Voice Control is a great hidden feature in macOS that gives you hands-free control of your Mac

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A couple of years ago, Apple introduced the Voice Control feature without a lot of fanfare, but it was quickly considered a valuable feature that improved user accessibility. 

Even if it doesn't necessarily impact your accessibility, you can still try a different way of using your computer where you use your voice to control more, and your mouse or trackpad less. 

Hidden Features

We love a good hidden feature, that functionality on your device that may not necessarily be active at default but which elevates your experience (or even your life). This series explores our pick of them - and you can read them all here.

Previously, I pointed out a way that Windows users could more easily navigate their memory (both their own and digital) in Clipboard History. Here, I'm going to talk about a way macOS users can extend their reach when it comes to controlling their devices beyond their mice, trackpads, and keyboards.

This feature isn't just impressive as a demonstration of technology or of Apple's consideration for users (Voice Control is included for free on every suitable Mac, iPhone, and iPad), it's also important for users who have little or limited mobility in their hands or arms. Many people can already experience the possible benefits, and I think it's worth giving it a spin even just to familiarize yourself in case you ever need it.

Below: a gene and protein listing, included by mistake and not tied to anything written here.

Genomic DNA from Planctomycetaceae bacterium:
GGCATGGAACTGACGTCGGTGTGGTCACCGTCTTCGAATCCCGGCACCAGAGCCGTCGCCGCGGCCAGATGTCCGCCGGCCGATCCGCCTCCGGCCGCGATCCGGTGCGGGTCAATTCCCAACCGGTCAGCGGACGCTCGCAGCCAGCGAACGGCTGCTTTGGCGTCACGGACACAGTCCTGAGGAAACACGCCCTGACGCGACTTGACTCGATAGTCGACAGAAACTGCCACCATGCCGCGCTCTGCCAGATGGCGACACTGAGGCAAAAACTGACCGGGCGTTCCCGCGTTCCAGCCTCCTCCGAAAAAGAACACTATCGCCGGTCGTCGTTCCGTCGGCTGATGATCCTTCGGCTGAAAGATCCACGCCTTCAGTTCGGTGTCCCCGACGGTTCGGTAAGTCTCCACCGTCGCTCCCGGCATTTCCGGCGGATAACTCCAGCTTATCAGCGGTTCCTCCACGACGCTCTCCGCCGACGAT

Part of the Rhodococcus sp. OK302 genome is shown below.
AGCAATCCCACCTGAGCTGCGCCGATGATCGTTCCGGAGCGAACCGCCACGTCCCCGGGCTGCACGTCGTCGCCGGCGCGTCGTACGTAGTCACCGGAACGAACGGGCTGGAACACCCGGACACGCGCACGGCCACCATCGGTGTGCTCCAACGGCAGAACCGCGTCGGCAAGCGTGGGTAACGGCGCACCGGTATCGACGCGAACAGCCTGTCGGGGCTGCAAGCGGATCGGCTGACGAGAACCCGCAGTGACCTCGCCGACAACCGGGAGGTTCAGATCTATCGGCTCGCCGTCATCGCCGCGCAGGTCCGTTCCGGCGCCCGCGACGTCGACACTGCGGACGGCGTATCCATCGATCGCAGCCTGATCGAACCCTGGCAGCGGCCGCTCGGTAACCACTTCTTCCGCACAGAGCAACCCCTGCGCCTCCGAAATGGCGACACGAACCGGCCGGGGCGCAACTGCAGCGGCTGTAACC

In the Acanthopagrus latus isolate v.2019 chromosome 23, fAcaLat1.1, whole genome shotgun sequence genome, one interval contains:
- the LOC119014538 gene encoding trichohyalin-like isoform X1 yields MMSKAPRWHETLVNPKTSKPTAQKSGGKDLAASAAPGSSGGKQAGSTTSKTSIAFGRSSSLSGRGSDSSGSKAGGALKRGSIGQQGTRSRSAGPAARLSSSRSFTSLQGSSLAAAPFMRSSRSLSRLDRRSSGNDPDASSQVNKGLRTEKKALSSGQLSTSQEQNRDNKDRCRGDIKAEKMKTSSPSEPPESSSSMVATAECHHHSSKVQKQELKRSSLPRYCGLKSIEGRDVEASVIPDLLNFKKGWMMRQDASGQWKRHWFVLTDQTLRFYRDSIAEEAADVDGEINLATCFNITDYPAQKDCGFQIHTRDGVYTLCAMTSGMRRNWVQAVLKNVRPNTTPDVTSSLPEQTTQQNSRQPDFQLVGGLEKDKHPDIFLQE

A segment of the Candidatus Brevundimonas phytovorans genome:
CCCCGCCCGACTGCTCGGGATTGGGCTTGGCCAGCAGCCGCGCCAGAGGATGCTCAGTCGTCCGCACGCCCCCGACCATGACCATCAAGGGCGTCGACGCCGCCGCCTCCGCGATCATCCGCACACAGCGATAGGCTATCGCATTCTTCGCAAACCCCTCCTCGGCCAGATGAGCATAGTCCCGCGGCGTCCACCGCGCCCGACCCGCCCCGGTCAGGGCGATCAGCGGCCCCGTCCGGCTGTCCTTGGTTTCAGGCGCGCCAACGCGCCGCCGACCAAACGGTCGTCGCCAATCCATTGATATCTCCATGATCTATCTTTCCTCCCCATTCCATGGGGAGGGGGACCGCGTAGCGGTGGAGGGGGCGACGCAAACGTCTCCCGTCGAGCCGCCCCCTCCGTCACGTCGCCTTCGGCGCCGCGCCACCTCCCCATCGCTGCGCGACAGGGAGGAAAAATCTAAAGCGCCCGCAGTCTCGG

In this article, I'll tell you how you can get started with Voice Control, and there's some decent customization options that you can use to tweak this feature to work best for you.

You can always revert to your previous settings, or you might just fall in love with your macOS device all over again.

While we're talking about macOS, check out our recommendations for the best MacBook and Macs, and the best MacBook Pro in 2024. 

Who is Voice Control for and what can you do with it?

Using your macOS device with your voice may feel unusual to many able-bodied users. Still, it's a crucial feature for many who have different user needs. With Voice Control, you can do many things like navigate desktops and apps, interact with what's onscreen, and edit and dictate text.

You can customize your Voice Control settings including the language, the microphone you want to use when you're using Voice Control, the ability to use a numbered grid to navigate to different parts of the screen hands-free, and more.

You can also get more into the details of Voice Control to fine-tune it to your needs and preferences further by going beyond the standard commands that come built-in with the feature. You can craft your own commands, delete commands, and import and export custom commands. If this isn't tuned to your liking enough, you can go further and add specific individual vocabulary terms, as long as custom vocabulary is supported in the language you're using Voice Control in.

To be able to use Voice Control, you'll have to make sure that your device is running macOS Catalina 10.15 or later. Apple recommends that you keep your laptop lid open if you're using a laptop, use an external microphone if you can, or use a display that comes with a microphone built-in. It also reassures users that all the processing of any audio happens right on your device, so whatever you tell it stays private.